Around The Thanksgiving Table

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Last I read, there are an estimated 250,000 (non-military) Americans living here in the United Kingdom, about 100,000 of whom are in London. There have always been Americans here, though. What has changed in recent decades, obviously, is the new immediacy of media – especially, now, social media.

Probably due to all that is now seen at a distance of the holiday in the U.S., Thanksgiving has been evolving into a bit of “a thing” here in the last few years. As an American it’s flattering that this day that’s so quintessentially “ours” and no one is really “pushing” at others abroad to observe (unlike, say, the NFL) is nodded to in various ways. Some British supermarkets even do Thanksgiving displays.

“Black Friday” sales have weirdly also appeared. That although there is no actual Thanksgiving holiday today. It’s hilarious:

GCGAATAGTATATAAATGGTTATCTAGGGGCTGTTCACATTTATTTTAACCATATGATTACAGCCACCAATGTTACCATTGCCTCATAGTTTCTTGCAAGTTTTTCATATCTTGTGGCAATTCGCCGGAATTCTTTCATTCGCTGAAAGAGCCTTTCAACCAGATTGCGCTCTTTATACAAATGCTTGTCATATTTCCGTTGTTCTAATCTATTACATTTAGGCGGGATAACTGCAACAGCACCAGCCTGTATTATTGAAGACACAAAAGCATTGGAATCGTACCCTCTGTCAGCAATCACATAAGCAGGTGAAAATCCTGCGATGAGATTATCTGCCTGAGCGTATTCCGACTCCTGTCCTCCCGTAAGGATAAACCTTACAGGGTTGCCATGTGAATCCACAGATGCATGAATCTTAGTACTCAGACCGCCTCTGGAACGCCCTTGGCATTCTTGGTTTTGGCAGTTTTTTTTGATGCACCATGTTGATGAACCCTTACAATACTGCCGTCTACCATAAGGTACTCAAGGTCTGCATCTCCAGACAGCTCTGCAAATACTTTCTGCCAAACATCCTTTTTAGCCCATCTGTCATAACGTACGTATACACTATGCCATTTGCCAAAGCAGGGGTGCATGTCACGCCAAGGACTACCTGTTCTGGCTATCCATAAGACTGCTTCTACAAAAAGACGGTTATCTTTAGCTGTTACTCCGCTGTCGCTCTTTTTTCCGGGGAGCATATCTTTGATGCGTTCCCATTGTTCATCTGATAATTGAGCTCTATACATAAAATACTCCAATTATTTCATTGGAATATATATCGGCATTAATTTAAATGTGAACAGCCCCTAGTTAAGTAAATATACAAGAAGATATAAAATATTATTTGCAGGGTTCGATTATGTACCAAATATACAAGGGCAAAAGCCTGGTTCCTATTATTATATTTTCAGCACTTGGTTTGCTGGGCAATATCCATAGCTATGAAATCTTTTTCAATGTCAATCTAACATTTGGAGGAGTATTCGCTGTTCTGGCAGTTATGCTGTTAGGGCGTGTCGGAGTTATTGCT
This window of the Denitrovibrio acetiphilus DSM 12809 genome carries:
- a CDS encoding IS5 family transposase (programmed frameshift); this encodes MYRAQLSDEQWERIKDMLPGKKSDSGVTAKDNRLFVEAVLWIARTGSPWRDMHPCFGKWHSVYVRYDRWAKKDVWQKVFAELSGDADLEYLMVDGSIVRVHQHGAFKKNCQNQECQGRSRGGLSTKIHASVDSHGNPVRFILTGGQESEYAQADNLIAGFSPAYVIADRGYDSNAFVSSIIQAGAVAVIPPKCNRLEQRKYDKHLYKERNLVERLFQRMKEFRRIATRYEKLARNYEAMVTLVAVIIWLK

Screen capture of the Argos web site.
Screen capture of the Argos web site.

Because it’s a normal workday, we aren’t having anything really special dinner-wise this evening. Ah, but those family gatherings in America? I suspect I know what many of you will be doing (enduring?) today over in the U.S…

A late relative's home in America. [Photo by me, many Thanksgivings ago.]
A late relative’s home in America. [Photo by me, many Thanksgivings ago.]

I remember back when I was a teen and a young adult – the grandparents, parents, aunts, uncles, cousins, and chatter…and, worst of all, the sometimes unsettling personal questions asked at the table:

Excerpt from "Frontiers." Click to expand.
Excerpt from “Frontiers.” Click to expand.

The “crazy” relations may drive you bananas today as they seem to do every year. Trust me, they won’t be around forever. Don’t take it all too seriously. Enjoy it.

Happy Thanksgiving, wherever you are in the world. 🙂

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